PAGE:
"We note that you advanced an idea that Ukraine was a corrupt country, which matched comments we have seen from Russian state media," the email from the Times said.
Owens responded, "I'm very confused by this email. I learned that ‘Ukraine was a corrupt country’ from the New York Times … I educated myself about the neo-Nazi problem in Ukraine and unyielding corruption by reading your paper … Is there something I said that was different from what you guys said in the past?"
Owens said she proceeded to send links to the Times from their past articles.
She said to Tucker, "There's 10, 20 links between The Washington Post and The New York Times over the last three or four years, telling us about how unyielding the corruption is and really spelling out to us how corrupt President Zelenskyy is, but they've magically changed their mind."
"Obviously, he responded and said, Thank you for sending these links and then completely moves the goalposts and asked me whether or not I accepted the official government narrative regarding biolabs and whether they were just open for research. And I said, this is completely nonsensical. What does this have to do with your initial question?"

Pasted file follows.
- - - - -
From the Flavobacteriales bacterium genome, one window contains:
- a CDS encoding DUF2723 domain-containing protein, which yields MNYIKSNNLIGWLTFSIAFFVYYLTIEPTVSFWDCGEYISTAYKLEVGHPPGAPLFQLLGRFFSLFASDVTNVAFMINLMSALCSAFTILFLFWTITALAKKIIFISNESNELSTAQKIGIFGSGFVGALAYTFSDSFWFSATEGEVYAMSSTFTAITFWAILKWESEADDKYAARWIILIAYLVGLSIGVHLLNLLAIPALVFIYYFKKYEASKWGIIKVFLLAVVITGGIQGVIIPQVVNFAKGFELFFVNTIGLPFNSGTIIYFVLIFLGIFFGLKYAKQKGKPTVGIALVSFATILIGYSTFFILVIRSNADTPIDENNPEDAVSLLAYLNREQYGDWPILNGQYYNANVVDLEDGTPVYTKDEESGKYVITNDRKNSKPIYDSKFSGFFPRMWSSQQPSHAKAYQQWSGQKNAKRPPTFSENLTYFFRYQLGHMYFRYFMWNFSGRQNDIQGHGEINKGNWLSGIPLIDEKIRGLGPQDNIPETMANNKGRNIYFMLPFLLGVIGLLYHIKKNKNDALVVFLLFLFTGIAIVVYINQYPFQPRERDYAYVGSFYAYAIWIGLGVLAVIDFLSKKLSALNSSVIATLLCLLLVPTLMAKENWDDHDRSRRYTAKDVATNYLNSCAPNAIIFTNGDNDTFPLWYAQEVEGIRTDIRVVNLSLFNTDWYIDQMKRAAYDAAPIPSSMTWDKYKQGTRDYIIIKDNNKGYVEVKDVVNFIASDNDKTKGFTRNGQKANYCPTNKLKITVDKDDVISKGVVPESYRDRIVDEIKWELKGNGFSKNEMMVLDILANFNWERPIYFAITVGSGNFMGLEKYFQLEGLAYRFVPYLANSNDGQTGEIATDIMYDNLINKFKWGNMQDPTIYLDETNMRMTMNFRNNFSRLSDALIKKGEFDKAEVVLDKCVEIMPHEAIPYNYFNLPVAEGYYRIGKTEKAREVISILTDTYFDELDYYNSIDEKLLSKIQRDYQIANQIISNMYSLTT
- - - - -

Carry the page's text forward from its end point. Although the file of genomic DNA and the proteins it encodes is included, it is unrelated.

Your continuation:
"I was confused. Maybe ‘Russian disinformation’ means now for the New York Times ‘truth,’ given the Hunter Biden laptop scenario," Owens added.
The Times initially covered the Hunter Biden story with skepticism during the 2020 election season, calling a New York Post report on it "unsubstantiated."
On March 16, the Times said it authenticated emails from Hunter Biden's laptop.
"People familiar with the investigation said prosecutors had examined emails between Mr. Biden … and others about Burisma and other foreign business activity," the Times said. "Those emails were obtained by The New York Times from a cache of files that appears to have come from a laptop abandoned by Mr. Biden in a Delaware repair shop. The email and others in the cache were authenticated by people familiar with them and with the investigation."